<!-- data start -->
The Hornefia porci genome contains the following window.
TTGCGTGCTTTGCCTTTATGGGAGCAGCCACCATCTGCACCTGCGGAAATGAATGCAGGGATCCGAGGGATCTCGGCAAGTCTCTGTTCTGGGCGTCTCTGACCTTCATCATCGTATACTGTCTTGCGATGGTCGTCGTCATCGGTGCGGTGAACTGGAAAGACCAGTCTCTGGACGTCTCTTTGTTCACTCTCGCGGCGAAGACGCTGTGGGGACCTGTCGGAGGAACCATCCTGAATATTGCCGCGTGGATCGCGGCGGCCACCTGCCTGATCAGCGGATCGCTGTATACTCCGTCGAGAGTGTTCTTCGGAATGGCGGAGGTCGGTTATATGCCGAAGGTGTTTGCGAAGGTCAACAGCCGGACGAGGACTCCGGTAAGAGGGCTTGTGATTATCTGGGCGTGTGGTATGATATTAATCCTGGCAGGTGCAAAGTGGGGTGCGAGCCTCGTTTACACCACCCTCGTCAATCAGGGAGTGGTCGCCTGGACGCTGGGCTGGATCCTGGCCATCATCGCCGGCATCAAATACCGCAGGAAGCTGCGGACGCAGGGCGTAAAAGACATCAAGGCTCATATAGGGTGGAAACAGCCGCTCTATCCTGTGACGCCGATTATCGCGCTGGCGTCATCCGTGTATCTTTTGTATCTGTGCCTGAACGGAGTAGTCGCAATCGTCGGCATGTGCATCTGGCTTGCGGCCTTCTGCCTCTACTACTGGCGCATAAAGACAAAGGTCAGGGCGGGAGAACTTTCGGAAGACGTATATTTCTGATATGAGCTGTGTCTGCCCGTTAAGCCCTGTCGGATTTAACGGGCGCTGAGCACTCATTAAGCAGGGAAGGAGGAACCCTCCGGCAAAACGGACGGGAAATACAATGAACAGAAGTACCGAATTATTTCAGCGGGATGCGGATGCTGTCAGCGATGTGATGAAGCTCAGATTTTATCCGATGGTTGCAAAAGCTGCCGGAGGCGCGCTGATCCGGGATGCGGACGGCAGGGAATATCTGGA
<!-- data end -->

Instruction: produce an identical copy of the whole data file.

The Hornefia porci genome contains the following window.
TTGCGTGCTTTGCCTTTATGGGAGCAGCCACCATCTGCACCTGCGGAAATGAATGCAGGGATCCGAGGGATCTCGGCAAGTCTCTGTTCTGGGCGTCTCTGACCTTCATCATCGTATACTGTCTTGCGATGGTCGTCGTCATCGGTGCGGTGAACTGGAAAGACCAGTCTCTGGACGTCTCTTTGTTCACTCTCGCGGCGAAGACGCTGTGGGGACCTGTCGGAGGAACCATCCTGAATATTGCCGCGTGGATCGCGGCGGCCACCTGCCTGATCAGCGGATCGCTGTATACTCCGTCGAGAGTGTTCTTCGGAATGGCGGAGGTCGGTTATATGCCGAAGGTGTTTGCGAAGGTCAACAGCCGGACGAGGACTCCGGTAAGAGGGCTTGTGATTATCTGGGCGTGTGGTATGATATTAATCCTGGCAGGTGCAAAGTGGGGTGCGAGCCTCGTTTACACCACCCTCGTCAATCAGGGAGTGGTCGCCTGGACGCTGGGCTGGATCCTGGCCATCATCGCCGGCATCAAATACCGCAGGAAGCTGCGGACGCAGGGCGTAAAAGACATCAAGGCTCATATAGGGTGGAAACAGCCGCTCTATCCTGTGACGCCGATTATCGCGCTGGCGTCATCCGTGTATCTTTTGTATCTGTGCCTGAACGGAGTAGTCGCAATCGTCGGCATGTGCATCTGGCTTGCGGCCTTCTGCCTCTACTACTGGCGCATAAAGACAAAGGTCAGGGCGGGAGAACTTTCGGAAGACGTATATTTCTGATATGAGCTGTGTCTGCCCGTTAAGCCCTGTCGGATTTAACGGGCGCTGAGCACTCATTAAGCAGGGAAGGAGGAACCCTCCGGCAAAACGGACGGGAAATACAATGAACAGAAGTACCGAATTATTTCAGCGGGATGCGGATGCTGTCAGCGATGTGATGAAGCTCAGATTTTATCCGATGGTTGCAAAAGCTGCCGGAGGCGCGCTGATCCGGGATGCGGACGGCAGGGAATATCTGGA